In this series, staff at the national headquarters of the Design-Build Institute of America (DBIA) discuss the details of their efforts to define, teach and promote best practices in design-build. In this post, DBIA’s Director of Communications & Special Projects, Geoff Corey, interviewed Anieca Lord, DBIA’s Region Relations Manager who has been coordinating the Annual National Design-Build Student Competition for the past three years.
Geoff Corey: Could you describe the student competition for those who may be unfamiliar.
Anieca Lord: Each year DBIA sponsors a student competition to give students first-hand experience with the power of Design-Build Done Right™. The competition is designed to provide students the ability to take part in the design of a real world project, and so it is broken up into two phases: RFQ and RFP. The RFQ is a regional competition, where one team from each regional area is chosen to move forward and respond to the RFP. From those eight, the top three are invited to present their work live at our national conference in the fall, where they are evaluated by a diverse jury of design-build experts, and a winner is awarded at our closing general session.
GC: Why is it important for a student to compete in this before graduating and entering the working world?
AL: First and foremost, it introduces them to how the design-build process works. Most students, at this stage in their life, have only been made familiar with design-build, so this provides a valuable opportunity to challenge students to put into practice skills learned in collaboration, innovation and teaming, as well as gain knowledge on effective design-build project delivery in a real world scenario.
GC: What do the students get most excited about? Most nervous about?
AL: The timeline and final presentation are definitely the most nerve-wracking. It is an intense program where, for most, it is the first time they’ve ever responded to a design-build RFQRFP. They are put in real world scenarios, working long hours on a very short time frame of one week. For the selected top three teams, where they present live to a national jury (and audience), they are excited and nervous, but that is where they come alive – that is where the magic is, where all their hard work comes together. It is really something exciting to experience.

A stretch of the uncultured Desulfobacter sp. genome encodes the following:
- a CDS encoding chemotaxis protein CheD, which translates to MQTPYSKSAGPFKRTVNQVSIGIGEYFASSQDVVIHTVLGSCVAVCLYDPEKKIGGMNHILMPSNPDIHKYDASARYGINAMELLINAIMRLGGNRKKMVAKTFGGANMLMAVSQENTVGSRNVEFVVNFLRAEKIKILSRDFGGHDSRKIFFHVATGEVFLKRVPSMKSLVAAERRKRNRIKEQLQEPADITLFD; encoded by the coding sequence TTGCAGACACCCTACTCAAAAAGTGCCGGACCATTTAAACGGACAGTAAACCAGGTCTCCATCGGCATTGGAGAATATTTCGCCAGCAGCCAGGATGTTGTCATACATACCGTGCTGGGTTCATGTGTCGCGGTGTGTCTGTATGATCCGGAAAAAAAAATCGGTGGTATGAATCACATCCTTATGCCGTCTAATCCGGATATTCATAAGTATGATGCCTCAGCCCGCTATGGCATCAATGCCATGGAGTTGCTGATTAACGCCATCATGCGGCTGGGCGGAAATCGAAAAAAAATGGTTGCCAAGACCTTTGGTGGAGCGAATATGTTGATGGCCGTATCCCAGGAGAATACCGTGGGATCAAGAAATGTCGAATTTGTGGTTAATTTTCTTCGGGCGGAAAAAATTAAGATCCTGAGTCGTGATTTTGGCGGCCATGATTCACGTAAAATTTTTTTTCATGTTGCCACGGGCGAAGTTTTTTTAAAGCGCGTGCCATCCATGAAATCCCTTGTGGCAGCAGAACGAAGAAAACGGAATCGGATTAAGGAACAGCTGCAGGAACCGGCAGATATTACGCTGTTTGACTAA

GC: Do you have a short story or two of some of your favorite moments from past competitions?
AL: The first year, we really didn’t know what to expect, and really we were just hoping to have at least 10 teams. But working with Dennis Ashley, the region champions and the national jury really provided an opportunity to collaborate, and make something really great. In the end, we had 29 teams compete.
In our second year, we grew from 29 teams to 42, making it even more exciting, competitive and busy. By the time we got to the live presentations at national, a healthy competition had ensued between the top three teams, one very established team and two new teams. During the live presentations, we had major technical issues with the projector, resulting in the disruption of Colorado State University’s PowerPoint at least five times. I’ve never seen a group work better together under the circumstances; they didn’t skip a beat, even though their screen went black for full minutes at a time, they were professional and took it in stride. As the jury told them, it happens in the real world, and they handled it better than most that have been doing it for years. They went on to win the whole thing!
Just reciting those stories to you now is making me so jazzed for this year’s competition!
For information on the 2015 competition, please visit that section on DBIA’s website here.